Monthly Archives: January 2011

Make Way for the Welsh Patron Saint of Love

Hit the North wasn’t feeling very romantic last week: a heady cocktail of flu and computer crash. Ugh.

But it was St Dwynwen’s Day last Tuesday and I was meaning to post about how the season of love comes early to romantic-souled Welsh folk each January.

Dwynwen’s is the Welsh patron saint of friendship and love. Her story is one of the most tragic fables taken from the Mabinogion, the ancient book of Welsh folk tales.

She is closely associated with Anglesey and the remains of her church can still be found at Llanddwyn, southwest Anglesey.

Despite being waylaid by events last week, I’m still planning to return to this story and follow her legacy around Anglesey.

But, for now, and somewhat belatedly, some background reading from the National Museum of Wales here.

And if you’ve got tales of Dwynwen to share, then please post below.

I’d love to learn more about Wales’ little-known saint.

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Filed under Travel writing, Uncategorized, Wales

Telling Tales of Tallinn

Hit the North has been further north than usual this week: Estonia.

You can read more of my brushes with modern art from the European Capital of Culture programme in weeks to come.

Meanwhile, a thought from Tallinn Old Town:

Beware of idiot pickpockets.

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Conquering Offa’s Dyke – eventually

It was a case of third time lucky. Commissioned to write a feature for a walking magazine about the Offa’s Dyke National Trail, I had attempted to walk a section of the trail from Oswestry to Llangollen several times.

Every time I stepped off the train in Shropshire it snowed on me. Heavily.

World Heritage

Still, the story was worth pursuing. The earthwork bank, which stretched for 80 miles along the English-Welsh border, is bidding for Unesco World Heritage List. The accompanying long-distance walking trail celebrates its 40th anniversary this summer.

“Offa’s Dyke is very strong in ‘outstanding universal value’, the basic test for Unesco to consider the project,” says Ian Bapty, Secretary of the Offa’s Dyke Association. “The path helped to create English and Welsh identity.”

High wire

So myself and the assigned photographer tried again. And again.

Eventually the snow subsided and we got some images of me striding purposefully over Pontcysyllte Aqueduct, Thomas Telford’s engineering masterpiece some 127ft above the River Dee near Llangollen.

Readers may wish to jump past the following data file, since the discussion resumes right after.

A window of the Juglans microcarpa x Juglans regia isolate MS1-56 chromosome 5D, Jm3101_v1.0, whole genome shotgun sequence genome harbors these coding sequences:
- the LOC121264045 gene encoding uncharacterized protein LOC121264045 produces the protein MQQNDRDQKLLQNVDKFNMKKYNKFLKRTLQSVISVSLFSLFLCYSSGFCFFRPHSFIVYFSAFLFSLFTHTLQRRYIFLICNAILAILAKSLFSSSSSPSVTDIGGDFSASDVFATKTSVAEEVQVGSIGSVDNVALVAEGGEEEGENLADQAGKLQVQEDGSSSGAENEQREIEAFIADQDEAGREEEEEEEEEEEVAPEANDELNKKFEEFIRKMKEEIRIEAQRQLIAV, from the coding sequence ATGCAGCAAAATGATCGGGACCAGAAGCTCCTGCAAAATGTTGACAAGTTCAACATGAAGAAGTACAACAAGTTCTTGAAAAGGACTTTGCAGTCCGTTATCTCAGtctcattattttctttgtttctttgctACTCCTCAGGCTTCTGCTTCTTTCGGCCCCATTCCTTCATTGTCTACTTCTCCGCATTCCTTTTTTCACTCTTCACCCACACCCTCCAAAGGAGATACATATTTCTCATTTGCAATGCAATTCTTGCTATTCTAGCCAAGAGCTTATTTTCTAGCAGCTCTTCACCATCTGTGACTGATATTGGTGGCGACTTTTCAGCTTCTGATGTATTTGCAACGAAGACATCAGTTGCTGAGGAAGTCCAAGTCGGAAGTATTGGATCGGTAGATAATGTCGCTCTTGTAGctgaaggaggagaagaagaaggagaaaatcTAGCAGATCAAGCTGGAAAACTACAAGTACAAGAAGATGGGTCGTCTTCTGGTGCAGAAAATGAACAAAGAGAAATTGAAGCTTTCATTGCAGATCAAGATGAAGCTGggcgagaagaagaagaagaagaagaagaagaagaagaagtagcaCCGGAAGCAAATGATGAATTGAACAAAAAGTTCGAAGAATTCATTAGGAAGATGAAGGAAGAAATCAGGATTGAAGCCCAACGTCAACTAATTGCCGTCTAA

Non runner

While sitting around, waiting for a break in the weather, I was reading I Wouldn’t Star From Here, a collection of travel writing by Andrew Mueller.

What I enjoyed most was the behind-the-scenes stuff – when the jobbing writer finds his assignment untangling before his eyes through no fault of his own, or battles against common sense to fulfil an editor’s impossible brief.

Here’s his take on Jerusalem:

… to suggest to a mainstream readership that they might enjoy a holiday in a place which had, in preceding years, been at best slightly dicey, at worst an outright war zone … My cheerful travel feature on Jerusalem is yet to run.

As freelance writers, we are judged on results. Come ice storms and political crisis, we have to deliver.

That’s a freelancer’s lot and I accept it as such. But it’s great to find a writer willing to explode some myths about the process to arrive at that final printed version.

Your shout

Shropshire was a minor delay and we eventually got the story. You can even read the final version when published in walk magazine in March.

But I’ve had stories spiked, trips fall apart and angles shot down in flames plenty of times before.

As we stare hopefully down the barrel of another year, maybe I’ll share some behind-the-scenes insights on this blog.

Interested?

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Filed under Northwest, Travel writing

Hit the North is one

Thanks to WordPress.com for mulling over how Hit the North did in 2010. Post below what you’d like to read more of here in 2011.

Meanwhile, we start the new year with a high-level summary of its blog health:

Healthy blog!

The Blog-Health-o-Meter™ reads Fresher than ever.

Number crunching

Featured image

This blog was viewed about 1,900 times in 2010.

In 2010, there were 44 new posts, growing the total archive of this blog to 45 posts. There were 98 pictures uploaded. That’s about 2 pictures per week.

The busiest day of the year was February 8, 2010 with 70 views. The most popular post that day was Manchester Airport’s new mile-high club.

Referring on

The top referring sites in 2010 were twitter.com, atkinsondavid.co.uk, gouk.about.com, and guardian.co.uk.

Some visitors came searching, mostly for chris ofili, duncan barkes talksport, darryl lonsbrough, and father ted.

Top five posts

These are the posts and pages that got the most views in 2010.

Manchester Airport’s new mile-high club February 2010

David Atkinson December 2009

Straight talking at Travellers’ Tales February 2010

When Hilton gets it right – and wrong February 2010

On the heritage trail in Leeds August 2010


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Filed under Northwest, Online writing, Travel